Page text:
The band can really play (sadly, this can't be said of most bands today), the songs are top notch (you'll hear some nods to Big Star and influences with an abiding love of the MGS throughout), and there's that elusive blend of variety and unity on that's the hallmark of a really good album. The album wasn't mixed at Ardent but Adam has whipped up a great sounding record in the Ardent / John Fry tradition. (Of course, that all begins with how well the band recorded themselves to begin with. As John Fry noted in the book, a lot of records don't sound good because the musicians aren't making good sounds do to begin with.) If you dig the Memphis sound and all that means, this is a highly recommended addition to your play pile.
Here's how the band describes themselves:
"The album, performed and captured by the band themselves in their own Memphis studio, was mixed with a magic wand and a potato battery by Ardent Studios engineer, Adam Hill, who has been involved with Big Star, Jack White, The Green Brothers, The 145’s, & Jim Dickinson. Inside this smorgasbord of sound sits a rollicking exploration of tone and genre that is part psyched out backwards fuzz freak-out, part sweet country slow drippin' ear molasses, and part subterranean buzzsaw scream served with a helping of the heart stopping Memphis sound, filled with Big Star’s, Moloch’s, Reigning Sound's, Oblivians', Guilloteens' and MGs."
Friday, February 5, 2010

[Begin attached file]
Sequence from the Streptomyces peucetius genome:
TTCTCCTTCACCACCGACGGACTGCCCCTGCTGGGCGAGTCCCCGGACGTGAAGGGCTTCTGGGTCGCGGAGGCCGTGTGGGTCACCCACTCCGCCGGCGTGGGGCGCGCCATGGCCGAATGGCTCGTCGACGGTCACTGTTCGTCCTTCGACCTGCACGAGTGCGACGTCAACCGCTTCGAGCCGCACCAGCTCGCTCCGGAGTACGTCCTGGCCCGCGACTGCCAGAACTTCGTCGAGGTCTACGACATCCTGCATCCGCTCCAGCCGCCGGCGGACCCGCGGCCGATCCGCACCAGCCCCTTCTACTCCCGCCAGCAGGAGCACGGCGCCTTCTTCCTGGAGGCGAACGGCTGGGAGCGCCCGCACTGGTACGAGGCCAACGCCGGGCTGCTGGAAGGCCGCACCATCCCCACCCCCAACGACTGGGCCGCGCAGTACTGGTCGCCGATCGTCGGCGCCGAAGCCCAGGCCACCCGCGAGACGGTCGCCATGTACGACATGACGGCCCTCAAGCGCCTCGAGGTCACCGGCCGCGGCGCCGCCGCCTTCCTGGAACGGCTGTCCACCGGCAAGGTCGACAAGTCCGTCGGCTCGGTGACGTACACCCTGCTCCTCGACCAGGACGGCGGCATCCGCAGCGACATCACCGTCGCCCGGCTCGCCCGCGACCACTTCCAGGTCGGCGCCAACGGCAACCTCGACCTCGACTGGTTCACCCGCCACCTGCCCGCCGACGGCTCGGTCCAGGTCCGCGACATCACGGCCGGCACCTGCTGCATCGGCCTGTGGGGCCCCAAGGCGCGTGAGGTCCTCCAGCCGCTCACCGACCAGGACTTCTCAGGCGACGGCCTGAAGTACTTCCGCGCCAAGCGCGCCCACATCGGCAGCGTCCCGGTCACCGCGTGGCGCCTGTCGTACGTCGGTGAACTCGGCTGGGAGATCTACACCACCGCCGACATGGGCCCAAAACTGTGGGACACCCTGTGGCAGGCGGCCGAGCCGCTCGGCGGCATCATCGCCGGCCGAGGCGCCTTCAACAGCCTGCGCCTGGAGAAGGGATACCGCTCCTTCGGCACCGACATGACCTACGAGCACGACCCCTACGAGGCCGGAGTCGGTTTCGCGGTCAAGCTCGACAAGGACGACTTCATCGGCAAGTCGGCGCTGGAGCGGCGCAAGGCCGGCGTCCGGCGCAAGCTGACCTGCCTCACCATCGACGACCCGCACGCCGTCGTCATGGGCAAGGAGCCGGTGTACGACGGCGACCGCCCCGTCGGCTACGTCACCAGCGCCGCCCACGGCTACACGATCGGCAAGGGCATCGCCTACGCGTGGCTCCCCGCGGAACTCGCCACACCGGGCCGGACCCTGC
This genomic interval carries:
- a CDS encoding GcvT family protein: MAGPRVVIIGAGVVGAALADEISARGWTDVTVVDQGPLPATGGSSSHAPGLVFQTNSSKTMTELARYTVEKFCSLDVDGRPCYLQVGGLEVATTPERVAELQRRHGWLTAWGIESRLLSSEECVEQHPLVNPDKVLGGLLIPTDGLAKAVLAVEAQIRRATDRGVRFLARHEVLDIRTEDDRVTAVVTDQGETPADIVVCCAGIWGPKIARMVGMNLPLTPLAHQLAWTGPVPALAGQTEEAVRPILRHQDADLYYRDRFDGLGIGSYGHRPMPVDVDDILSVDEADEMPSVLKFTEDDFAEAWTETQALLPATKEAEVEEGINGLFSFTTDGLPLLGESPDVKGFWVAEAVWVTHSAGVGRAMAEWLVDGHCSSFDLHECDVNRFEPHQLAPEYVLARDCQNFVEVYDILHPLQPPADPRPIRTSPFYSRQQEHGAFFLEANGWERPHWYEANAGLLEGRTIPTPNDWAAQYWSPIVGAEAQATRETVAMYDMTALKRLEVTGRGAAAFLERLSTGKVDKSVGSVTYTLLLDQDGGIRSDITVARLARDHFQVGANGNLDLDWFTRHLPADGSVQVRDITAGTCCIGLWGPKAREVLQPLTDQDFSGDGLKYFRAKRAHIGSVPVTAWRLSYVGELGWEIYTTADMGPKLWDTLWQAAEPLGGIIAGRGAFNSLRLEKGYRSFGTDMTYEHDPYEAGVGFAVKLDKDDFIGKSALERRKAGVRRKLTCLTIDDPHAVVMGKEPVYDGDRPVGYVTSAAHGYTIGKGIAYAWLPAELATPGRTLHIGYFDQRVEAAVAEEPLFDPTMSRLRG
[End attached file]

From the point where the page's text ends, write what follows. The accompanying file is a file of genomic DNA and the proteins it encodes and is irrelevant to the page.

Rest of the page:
A trip to Memphis is on the must-do list of every music fan. This article in the New York Times gives some good tips on where to go once you go to the must-see spots (Graceland, Sun, Stax, Civil Rights Museum etc.). In my visits to Memphis I haven't had the time to go much beyond the obvious but I'll have this article with me the next time I go back.
The last time I was in Memphis (finishing some research on the book) my son and I were walking through the lobby of the Peabody Hotel on a late Sunday afternoon. Who should we bump into but none other than Robert Plant...just standing there casually talking to a few people. No entourage. Dressed in jeans and a white t-shirt. Very unassuming. Needless to say, we were sort of excited. My teenage son is a huge Zeppelin fan (at the time, When The Levee Breaks was his ringtone) and wanted an autograph. I told him to be polite and if Plant acted like he didn't want to be interrupted, to just back off and scram. He approached Plant with a pen and a postcard of Graceland and said "Excuse me Mr. Plant. I'm a huge fan. Could I please have your autograph?" Plant was more than cordial and asked my son for his name.